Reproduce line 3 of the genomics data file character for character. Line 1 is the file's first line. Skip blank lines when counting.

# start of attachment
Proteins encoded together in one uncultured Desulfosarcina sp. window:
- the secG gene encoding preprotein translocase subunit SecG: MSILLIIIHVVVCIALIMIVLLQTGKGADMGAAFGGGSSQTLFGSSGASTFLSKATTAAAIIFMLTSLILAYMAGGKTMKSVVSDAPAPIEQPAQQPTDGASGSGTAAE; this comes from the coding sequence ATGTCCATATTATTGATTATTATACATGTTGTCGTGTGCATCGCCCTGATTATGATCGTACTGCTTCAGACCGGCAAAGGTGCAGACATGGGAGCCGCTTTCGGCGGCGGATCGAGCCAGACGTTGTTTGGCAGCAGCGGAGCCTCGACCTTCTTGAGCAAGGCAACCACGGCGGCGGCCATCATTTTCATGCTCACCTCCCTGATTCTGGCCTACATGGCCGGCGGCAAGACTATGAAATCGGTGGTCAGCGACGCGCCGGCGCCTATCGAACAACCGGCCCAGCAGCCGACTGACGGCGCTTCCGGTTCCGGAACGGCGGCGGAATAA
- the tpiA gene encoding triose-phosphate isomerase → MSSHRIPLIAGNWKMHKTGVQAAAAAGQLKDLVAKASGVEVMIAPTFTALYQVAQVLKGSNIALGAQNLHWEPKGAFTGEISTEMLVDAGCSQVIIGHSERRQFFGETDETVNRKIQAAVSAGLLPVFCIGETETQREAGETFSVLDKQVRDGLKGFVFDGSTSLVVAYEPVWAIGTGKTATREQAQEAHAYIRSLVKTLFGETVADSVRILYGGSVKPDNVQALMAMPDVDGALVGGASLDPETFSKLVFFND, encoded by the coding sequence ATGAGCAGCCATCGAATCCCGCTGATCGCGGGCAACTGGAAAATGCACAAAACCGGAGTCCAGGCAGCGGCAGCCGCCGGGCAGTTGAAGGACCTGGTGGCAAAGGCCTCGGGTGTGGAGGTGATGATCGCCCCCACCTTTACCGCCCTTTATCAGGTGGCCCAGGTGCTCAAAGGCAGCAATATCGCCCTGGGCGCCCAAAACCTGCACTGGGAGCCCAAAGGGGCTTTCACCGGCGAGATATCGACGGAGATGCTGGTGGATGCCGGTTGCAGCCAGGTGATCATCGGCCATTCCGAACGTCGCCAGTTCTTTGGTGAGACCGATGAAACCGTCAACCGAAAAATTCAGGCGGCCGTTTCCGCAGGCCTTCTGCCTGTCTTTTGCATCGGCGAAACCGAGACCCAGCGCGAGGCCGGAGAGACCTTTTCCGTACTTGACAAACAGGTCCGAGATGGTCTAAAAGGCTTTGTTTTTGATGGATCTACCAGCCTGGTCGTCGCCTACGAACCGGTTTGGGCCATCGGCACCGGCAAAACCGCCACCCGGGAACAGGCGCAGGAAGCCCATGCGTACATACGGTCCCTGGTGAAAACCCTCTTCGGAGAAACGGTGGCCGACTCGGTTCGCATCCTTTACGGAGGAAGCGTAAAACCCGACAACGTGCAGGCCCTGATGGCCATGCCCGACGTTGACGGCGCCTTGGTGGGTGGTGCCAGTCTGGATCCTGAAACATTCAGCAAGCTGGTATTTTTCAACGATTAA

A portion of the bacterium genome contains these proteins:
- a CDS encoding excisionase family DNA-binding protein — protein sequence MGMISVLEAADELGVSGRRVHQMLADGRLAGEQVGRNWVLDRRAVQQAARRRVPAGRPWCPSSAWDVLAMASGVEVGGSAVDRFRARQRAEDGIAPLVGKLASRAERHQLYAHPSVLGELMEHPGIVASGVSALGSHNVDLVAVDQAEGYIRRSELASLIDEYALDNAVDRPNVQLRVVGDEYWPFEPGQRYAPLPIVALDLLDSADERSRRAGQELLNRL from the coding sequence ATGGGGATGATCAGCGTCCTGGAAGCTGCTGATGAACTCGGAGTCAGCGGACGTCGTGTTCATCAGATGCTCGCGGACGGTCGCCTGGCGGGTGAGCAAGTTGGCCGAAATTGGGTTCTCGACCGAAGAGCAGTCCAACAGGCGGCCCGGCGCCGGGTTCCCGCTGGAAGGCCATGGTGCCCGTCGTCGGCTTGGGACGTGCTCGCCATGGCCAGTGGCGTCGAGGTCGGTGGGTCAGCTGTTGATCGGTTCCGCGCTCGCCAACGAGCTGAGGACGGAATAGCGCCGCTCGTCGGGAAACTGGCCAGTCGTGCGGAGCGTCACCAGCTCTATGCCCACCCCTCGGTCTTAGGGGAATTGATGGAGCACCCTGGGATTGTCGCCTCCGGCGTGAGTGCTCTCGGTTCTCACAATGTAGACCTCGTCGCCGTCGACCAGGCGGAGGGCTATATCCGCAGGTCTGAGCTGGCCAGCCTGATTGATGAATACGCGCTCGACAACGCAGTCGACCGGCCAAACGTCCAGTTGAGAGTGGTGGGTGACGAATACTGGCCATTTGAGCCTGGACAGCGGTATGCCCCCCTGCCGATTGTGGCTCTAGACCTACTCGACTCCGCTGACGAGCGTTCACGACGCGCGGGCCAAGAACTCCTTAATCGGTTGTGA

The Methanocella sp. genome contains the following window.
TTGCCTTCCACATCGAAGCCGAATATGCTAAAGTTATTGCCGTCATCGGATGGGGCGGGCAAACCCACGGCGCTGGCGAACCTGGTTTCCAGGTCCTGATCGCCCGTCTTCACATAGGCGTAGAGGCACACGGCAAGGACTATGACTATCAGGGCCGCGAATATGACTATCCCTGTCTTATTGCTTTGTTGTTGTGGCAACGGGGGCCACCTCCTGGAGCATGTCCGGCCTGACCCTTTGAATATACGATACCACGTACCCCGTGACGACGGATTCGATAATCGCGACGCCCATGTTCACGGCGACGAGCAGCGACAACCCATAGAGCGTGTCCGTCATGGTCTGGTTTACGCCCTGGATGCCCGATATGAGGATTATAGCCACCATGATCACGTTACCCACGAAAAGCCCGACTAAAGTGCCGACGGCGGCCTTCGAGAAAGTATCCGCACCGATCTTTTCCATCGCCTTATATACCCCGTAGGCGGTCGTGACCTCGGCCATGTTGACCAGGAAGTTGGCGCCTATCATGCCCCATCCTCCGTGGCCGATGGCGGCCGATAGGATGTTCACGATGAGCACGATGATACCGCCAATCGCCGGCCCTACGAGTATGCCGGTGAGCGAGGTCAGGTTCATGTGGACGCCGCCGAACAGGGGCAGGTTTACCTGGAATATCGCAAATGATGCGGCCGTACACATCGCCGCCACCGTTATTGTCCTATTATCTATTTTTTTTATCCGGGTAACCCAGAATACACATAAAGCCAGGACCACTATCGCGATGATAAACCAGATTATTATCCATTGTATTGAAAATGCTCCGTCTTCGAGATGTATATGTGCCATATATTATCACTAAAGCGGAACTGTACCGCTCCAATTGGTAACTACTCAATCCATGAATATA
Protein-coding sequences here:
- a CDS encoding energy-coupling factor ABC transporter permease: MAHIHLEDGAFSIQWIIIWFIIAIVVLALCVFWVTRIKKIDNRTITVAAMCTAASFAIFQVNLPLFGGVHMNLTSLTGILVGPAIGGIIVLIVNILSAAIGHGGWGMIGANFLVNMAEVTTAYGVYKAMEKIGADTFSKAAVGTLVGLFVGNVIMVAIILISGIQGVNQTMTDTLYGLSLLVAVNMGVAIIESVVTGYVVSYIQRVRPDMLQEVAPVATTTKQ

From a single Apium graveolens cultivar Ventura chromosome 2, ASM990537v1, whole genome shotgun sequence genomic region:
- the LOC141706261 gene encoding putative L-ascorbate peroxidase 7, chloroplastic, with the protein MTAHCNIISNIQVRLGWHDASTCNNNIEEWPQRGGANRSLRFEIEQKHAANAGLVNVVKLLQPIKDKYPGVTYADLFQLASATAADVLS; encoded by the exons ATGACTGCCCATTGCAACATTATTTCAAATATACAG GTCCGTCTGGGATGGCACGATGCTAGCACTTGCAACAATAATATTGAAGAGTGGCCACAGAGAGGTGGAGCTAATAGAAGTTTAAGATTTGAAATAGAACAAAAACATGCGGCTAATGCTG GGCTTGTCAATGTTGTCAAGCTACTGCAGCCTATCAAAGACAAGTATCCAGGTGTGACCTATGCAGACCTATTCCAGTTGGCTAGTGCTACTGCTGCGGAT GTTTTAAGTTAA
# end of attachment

- the tpiA gene encoding triose-phosphate isomerase → MSSHRIPLIAGNWKMHKTGVQAAAAAGQLKDLVAKASGVEVMIAPTFTALYQVAQVLKGSNIALGAQNLHWEPKGAFTGEISTEMLVDAGCSQVIIGHSERRQFFGETDETVNRKIQAAVSAGLLPVFCIGETETQREAGETFSVLDKQVRDGLKGFVFDGSTSLVVAYEPVWAIGTGKTATREQAQEAHAYIRSLVKTLFGETVADSVRILYGGSVKPDNVQALMAMPDVDGALVGGASLDPETFSKLVFFND, encoded by the coding sequence ATGAGCAGCCATCGAATCCCGCTGATCGCGGGCAACTGGAAAATGCACAAAACCGGAGTCCAGGCAGCGGCAGCCGCCGGGCAGTTGAAGGACCTGGTGGCAAAGGCCTCGGGTGTGGAGGTGATGATCGCCCCCACCTTTACCGCCCTTTATCAGGTGGCCCAGGTGCTCAAAGGCAGCAATATCGCCCTGGGCGCCCAAAACCTGCACTGGGAGCCCAAAGGGGCTTTCACCGGCGAGATATCGACGGAGATGCTGGTGGATGCCGGTTGCAGCCAGGTGATCATCGGCCATTCCGAACGTCGCCAGTTCTTTGGTGAGACCGATGAAACCGTCAACCGAAAAATTCAGGCGGCCGTTTCCGCAGGCCTTCTGCCTGTCTTTTGCATCGGCGAAACCGAGACCCAGCGCGAGGCCGGAGAGACCTTTTCCGTACTTGACAAACAGGTCCGAGATGGTCTAAAAGGCTTTGTTTTTGATGGATCTACCAGCCTGGTCGTCGCCTACGAACCGGTTTGGGCCATCGGCACCGGCAAAACCGCCACCCGGGAACAGGCGCAGGAAGCCCATGCGTACATACGGTCCCTGGTGAAAACCCTCTTCGGAGAAACGGTGGCCGACTCGGTTCGCATCCTTTACGGAGGAAGCGTAAAACCCGACAACGTGCAGGCCCTGATGGCCATGCCCGACGTTGACGGCGCCTTGGTGGGTGGTGCCAGTCTGGATCCTGAAACATTCAGCAAGCTGGTATTTTTCAACGATTAA